Colleges and Universities Face Class Action Lawsuits Regarding Coronavirus-Related RefundsApril 22, 2020
The coronavirus (COVID-19) pandemic has fundamentally altered the nature of higher education. On March 6, 2020, the University of Washington became the first major university to cancel in-person classes. By the middle of March, higher education institutions across the United States had followed and today more than 1,000 colleges and universities have suspended in-person classes or moved to online instruction to limit the spread of the virus. Nearly every facet of college life, from admissions and enrollment to athletics and institutional finances, has been turned upside down by the COVID-19 public health crisis.
As quickly as colleges and universities have shifted to online learning, several class action lawsuits have been filed by students alleging, among other things, that they contracted for services, facilities, and opportunities, such as in-person academic instruction, and that as a consequence of institutional closures, they no longer received the full benefit of those contracts. To date, at least eight class action lawsuits have been filed against the Arizona Board of Regents, the University of Miami, Drexel University, Liberty University, Purdue University, Michigan State University, the Board of Regents of the University of Colorado, and Colorado State University’s Board of Governors, claiming breach of contract, unjust enrichment, and conversion seeking refunds for spring tuition, room and board, and other fees.
It is expected that more of these cases will be filed in the coming weeks. In fact, the Anastopoulo Law Firm, which represents students in the class action lawsuits against Drexel University and the University of Miami, recently created a website, https://www.collegerefund2020.com/, with a notice reading, “Are you a college student who was forced to leave campus? You may be entitled to compensation.” The website further indicates that the firm “is actively seeking additional cases. We are accepting cases for all colleges and universities throughout the country.” According to a recent news release, Milberg Phillips Grossman LLP, the New York-based law firm representing Michigan State University and Purdue University students, is part of a Coronavirus Litigation Task Force, made up of three firms that plan to “investigate suspected wrongdoing related to the COVID-19.”
The Class Action Lawsuits (Generally)
The class action lawsuits differ in their claims, with some students seeking more relief than others from their respective institutions. For example, in nearly identical class action complaints filed in the U.S. District Court for the District of South Carolina against the University of Miami and Drexel University, plaintiffs allege that they are entitled to tuition refunds because “through admission agreement and payment of tuition and fees [they] entered into a binding contract” with their respective institutions for numerous services and experiences which they have been deprived of due to their institutions’ closing. In this regard, since social-distancing measures were implemented, they have been “deprived of the campus experience” and “the benefits of on-campus learning.” Benefits of being on-campus and in-person academic instruction allegedly include but are not limited to: “(i) face to face interaction with professors, mentors, and peers; (ii) access to facilities, such as computer labs, study rooms, libraries, and laboratories; (iii) student governance and student unions; (iv) extra-curricular activities, groups, intramurals; (v) student art, culture and other activities; (vi) social development and independence; (vii) hands-on learning and experimentation; and (viii) networking and mentorship opportunities.” Plaintiffs also claim unjust enrichment on the grounds that they conferred a benefit to their respective institutions (tuition and fees), which the institutions have retained without providing the services such benefit was premised upon, and contend that the decision by their respective institutions to shift to pass/fail grading this semester has diminished the value of their degrees.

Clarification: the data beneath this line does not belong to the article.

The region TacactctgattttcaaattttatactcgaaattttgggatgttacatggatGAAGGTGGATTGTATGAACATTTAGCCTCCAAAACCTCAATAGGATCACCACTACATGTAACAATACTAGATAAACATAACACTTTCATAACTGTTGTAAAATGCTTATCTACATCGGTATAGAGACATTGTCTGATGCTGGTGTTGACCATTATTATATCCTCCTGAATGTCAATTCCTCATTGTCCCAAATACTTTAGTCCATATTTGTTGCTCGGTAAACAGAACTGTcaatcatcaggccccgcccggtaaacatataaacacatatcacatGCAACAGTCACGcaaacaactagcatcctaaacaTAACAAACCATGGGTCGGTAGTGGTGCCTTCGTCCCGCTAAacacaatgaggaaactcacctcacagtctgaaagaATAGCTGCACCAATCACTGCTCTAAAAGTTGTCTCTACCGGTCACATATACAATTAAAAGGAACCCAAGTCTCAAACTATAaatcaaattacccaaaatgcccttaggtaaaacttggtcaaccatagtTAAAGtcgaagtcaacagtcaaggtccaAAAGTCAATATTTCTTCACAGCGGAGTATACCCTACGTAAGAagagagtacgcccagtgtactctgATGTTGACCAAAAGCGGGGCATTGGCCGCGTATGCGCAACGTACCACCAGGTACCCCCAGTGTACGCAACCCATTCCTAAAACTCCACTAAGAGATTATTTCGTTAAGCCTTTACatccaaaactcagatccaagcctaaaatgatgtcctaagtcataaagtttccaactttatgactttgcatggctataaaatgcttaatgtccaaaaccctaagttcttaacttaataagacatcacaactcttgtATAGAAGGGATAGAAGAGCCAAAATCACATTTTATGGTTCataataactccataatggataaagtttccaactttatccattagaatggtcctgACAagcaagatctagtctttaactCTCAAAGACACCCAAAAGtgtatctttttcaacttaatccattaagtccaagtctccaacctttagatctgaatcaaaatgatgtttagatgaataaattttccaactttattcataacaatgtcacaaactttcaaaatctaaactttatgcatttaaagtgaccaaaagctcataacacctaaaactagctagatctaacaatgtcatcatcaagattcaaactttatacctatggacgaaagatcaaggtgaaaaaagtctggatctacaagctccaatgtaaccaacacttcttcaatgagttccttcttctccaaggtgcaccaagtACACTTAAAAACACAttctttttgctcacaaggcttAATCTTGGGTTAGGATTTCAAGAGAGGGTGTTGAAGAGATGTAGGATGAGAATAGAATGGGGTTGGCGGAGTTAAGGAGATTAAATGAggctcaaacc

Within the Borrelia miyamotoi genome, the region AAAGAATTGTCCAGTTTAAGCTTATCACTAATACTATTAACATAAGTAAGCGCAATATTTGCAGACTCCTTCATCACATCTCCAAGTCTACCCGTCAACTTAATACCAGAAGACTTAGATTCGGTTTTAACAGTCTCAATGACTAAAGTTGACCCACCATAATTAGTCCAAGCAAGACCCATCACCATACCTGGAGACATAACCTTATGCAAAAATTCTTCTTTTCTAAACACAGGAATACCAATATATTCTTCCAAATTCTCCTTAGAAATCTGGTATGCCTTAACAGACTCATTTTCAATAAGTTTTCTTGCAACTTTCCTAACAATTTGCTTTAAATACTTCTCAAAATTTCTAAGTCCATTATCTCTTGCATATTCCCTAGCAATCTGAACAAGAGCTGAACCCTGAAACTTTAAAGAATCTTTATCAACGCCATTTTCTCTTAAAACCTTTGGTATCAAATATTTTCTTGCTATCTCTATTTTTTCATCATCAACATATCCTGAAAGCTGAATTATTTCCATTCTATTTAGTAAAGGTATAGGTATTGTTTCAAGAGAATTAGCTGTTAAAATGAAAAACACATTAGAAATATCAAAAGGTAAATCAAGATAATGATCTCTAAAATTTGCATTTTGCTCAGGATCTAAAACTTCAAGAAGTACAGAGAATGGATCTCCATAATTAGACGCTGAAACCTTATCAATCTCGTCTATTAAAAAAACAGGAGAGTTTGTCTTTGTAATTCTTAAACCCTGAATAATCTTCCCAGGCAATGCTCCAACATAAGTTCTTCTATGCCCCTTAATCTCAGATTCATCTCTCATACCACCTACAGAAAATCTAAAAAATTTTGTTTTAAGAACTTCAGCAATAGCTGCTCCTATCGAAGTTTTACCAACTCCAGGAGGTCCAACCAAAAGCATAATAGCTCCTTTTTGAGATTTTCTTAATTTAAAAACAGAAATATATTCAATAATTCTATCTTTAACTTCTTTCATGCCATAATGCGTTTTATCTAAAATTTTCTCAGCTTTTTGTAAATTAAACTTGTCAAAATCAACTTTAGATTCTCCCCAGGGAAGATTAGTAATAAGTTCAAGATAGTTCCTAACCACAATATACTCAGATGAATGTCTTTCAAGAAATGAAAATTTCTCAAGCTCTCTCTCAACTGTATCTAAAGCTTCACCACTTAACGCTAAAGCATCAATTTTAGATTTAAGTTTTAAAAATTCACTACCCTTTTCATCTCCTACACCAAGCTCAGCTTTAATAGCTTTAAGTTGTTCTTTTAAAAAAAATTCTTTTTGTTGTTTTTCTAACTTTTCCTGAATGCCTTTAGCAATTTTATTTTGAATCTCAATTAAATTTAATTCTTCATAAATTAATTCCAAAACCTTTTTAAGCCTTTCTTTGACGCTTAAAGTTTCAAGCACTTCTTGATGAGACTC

In some instances, such as in the case against the Arizona Board of Regents, plaintiffs are not seeking reimbursement of tuition, and expressly recognize that the “decision to transition to online classes and to request or encourage students to leave campus were responsible decisions to make…” Plaintiffs in that case seek refunds of their room, board and other related fees for the unused portion of the spring 2020 semester after the University of Arizona, Arizona State University and Northern Arizona University closed their campuses due to the COVID-19 outbreak. In addition to alleging claims for breach of contract, unjust enrichment and conversion, the plaintiffs contend that while the Arizona Board of Regents offered nominal rent credits toward the next academic year, these credits are insufficient and not commensurate with their financial losses.
Many of the complaints also seek reimbursement for student service fees, recreation center fees, health and wellness center fees, library fees, student counseling fees, technology fees, athletics fees, financial aid fees, transportation fees and fees that are unique to institutions, such as Liberty University’s “Rawlings School of Divinity Activity Fee.”
With respect to online classes, most institutions take the position that there is no contractual obligation to provide a particular type of curriculum and online instruction is merely different in delivery and not in kind to classroom instruction. Although the method of delivery has shifted to an online format, institutions are continuing to meet accreditation requirements and students are receiving the same opportunity to earn academic credit to meet their degree requirements in exchange for their tuition dollars. Second, students continue to have access to institutional academic offerings and support, as online video platforms permit professor-student interaction and a virtual classroom environment. Broad classroom discussions can be achieved via message boards and many institutions are proactively working with students to host virtual mentoring and networking events so that students can receive benefits that they were receiving when they were physically present on campus.